Today’s blog is by Steven Rittey, Leisure Cycling and Walking Holidays Manager at Wheel2Wheel Holidays based in Manchester. Steven writes a monthly blog for OS to tell of his adventures and ‘Tales from the Cycle Trails’, a weekly newsletter for leisure cyclists. Here he describes a ride around the Isle of Wight…
I have lived in Manchester for over ten years, but my ‘family home’ is Gosport on England’s South Coast. As I have grown older, I can clearly see the benefits of growing up there – A beachside school, lots of open green spaces and one of the most nicest harbours in the country to watch the ships pass by. It is also a peninsula and has a proud Naval heritage with close links to Portsmouth. However, one place that always seemed strangely distant and very different to the ‘mainland’ was the Isle of Wight. Less than ten miles from Portsmouth by catamaran or hovercraft and clearly visible right across the Solent area, the island has always felt like another place altogether.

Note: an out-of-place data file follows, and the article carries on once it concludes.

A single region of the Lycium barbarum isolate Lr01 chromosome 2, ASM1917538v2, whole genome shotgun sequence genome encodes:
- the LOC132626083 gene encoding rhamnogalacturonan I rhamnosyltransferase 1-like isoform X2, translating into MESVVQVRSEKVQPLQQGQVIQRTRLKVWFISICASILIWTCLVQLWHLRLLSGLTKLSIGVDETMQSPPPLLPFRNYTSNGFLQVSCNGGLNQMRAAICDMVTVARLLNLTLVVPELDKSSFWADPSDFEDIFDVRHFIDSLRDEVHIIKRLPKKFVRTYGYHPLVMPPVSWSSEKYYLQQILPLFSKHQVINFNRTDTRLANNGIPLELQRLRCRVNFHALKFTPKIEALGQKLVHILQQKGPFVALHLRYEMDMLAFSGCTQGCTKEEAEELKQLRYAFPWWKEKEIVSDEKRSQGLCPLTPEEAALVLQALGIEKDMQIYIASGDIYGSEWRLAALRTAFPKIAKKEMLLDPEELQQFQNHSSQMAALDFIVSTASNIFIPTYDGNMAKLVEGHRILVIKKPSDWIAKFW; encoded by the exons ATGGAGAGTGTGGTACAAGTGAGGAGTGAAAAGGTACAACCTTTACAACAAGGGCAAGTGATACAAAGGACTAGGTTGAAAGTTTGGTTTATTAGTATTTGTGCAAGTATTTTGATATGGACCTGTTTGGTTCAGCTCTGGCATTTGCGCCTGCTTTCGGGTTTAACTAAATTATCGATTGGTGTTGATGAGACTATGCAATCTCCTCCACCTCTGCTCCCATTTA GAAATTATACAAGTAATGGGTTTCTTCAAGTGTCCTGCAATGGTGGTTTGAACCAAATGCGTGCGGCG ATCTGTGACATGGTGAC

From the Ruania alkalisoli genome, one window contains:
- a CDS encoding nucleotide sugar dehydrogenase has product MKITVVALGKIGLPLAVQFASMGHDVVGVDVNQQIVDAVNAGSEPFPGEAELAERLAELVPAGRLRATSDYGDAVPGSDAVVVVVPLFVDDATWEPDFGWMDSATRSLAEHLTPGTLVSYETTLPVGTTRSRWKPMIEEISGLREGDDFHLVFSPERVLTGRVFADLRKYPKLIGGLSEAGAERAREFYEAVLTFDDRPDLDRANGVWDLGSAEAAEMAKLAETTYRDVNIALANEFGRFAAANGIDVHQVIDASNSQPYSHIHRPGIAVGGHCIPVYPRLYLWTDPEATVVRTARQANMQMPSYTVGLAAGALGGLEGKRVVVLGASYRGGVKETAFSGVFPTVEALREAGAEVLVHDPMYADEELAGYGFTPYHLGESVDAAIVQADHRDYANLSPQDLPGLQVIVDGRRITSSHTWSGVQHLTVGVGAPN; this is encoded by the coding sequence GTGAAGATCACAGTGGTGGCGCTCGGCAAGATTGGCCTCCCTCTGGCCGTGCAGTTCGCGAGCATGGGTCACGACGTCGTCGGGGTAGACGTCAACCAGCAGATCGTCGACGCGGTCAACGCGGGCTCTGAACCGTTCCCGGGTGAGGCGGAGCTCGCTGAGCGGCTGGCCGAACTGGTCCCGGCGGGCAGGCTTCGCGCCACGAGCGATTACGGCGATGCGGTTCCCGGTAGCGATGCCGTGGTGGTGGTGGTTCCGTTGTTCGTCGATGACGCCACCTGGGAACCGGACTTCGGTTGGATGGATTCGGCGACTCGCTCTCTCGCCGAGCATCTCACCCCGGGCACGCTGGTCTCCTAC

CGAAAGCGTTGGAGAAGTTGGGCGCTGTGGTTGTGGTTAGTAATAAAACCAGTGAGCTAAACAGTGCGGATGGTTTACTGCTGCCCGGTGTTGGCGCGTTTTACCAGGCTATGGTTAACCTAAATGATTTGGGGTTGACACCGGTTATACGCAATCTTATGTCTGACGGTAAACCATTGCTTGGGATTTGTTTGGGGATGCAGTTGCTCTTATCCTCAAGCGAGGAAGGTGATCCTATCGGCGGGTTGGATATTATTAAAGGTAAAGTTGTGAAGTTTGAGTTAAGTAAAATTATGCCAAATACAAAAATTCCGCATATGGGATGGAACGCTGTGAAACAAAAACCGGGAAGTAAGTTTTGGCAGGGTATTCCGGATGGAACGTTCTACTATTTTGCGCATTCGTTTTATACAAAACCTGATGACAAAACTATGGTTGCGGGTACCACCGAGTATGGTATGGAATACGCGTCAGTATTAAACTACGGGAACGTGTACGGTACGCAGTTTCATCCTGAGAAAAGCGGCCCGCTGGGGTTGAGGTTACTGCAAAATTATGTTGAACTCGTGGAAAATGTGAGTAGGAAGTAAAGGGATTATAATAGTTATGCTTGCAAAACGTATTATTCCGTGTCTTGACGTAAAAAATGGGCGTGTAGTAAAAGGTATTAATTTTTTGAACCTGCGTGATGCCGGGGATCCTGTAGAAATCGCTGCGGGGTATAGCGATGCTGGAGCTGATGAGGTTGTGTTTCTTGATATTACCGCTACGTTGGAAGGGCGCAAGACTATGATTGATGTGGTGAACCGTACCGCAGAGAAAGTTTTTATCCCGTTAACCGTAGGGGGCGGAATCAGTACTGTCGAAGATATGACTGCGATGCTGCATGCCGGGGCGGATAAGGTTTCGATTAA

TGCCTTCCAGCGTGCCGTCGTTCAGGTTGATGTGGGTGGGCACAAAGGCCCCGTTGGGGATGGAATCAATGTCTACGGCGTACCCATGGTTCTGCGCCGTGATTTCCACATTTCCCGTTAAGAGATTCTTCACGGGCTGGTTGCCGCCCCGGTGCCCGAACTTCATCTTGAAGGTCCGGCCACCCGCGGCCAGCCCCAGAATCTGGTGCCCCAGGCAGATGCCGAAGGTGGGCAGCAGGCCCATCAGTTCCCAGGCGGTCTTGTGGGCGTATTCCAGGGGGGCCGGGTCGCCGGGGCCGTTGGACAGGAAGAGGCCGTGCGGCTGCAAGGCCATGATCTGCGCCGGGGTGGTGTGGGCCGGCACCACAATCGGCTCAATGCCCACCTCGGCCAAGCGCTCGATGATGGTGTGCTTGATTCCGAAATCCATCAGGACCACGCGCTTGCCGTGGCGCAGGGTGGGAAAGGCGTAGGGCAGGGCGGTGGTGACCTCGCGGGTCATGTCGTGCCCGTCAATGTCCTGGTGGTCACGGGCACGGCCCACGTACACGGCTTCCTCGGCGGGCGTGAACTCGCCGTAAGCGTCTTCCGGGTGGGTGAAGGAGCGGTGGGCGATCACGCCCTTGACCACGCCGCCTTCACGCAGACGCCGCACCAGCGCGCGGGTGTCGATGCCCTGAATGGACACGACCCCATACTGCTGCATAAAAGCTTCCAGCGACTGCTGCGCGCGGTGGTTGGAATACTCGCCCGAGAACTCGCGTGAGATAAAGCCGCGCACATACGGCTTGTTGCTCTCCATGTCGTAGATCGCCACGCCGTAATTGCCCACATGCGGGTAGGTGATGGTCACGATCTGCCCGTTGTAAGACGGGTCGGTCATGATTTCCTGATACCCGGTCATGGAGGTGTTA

Later this month walkers from across Britain will descend upon the Isle of Wight for its autumn walking festival. With plenty of routes around the island – both countryside and coastal – as well as quaint villages to call into along the way, there’s plenty to keep the whole family entertained.
This year marks the 16th anniversary of the annual Isle of Wight Walking Festival, which has grown to over 200 planned walks, making it (we think!) the biggest in Europe.
Starting on 3 May, the walking festival boasts 16 days of walks for people of all abilities, from toddlers to great-grandparents, and experienced hikers to casual walkers. All the planned walks will be led by the knowledgeable walk leaders who help to make the most of the scenery and history of the area.
Today’s guest blog was written by Richard Cardy of the Snows Isle of Wight Balloon Challenge 2014.
My involvement with the sport of Hot-Air ballooning goes back some 27 years or so to 1987, starting at the Great Southern Balloon race on Southampton Common, this was the forerunner to the latterly named Southampton Balloon and Flower Festival.
It was a couple of years or so after I’d settled into lighter than air as a hobby and finally finding a regular use for my trusty Zenith 12XP SLR camera, that I became aware of the importance of OS Landranger Maps in ballooning, for both plotting and marking flight progress.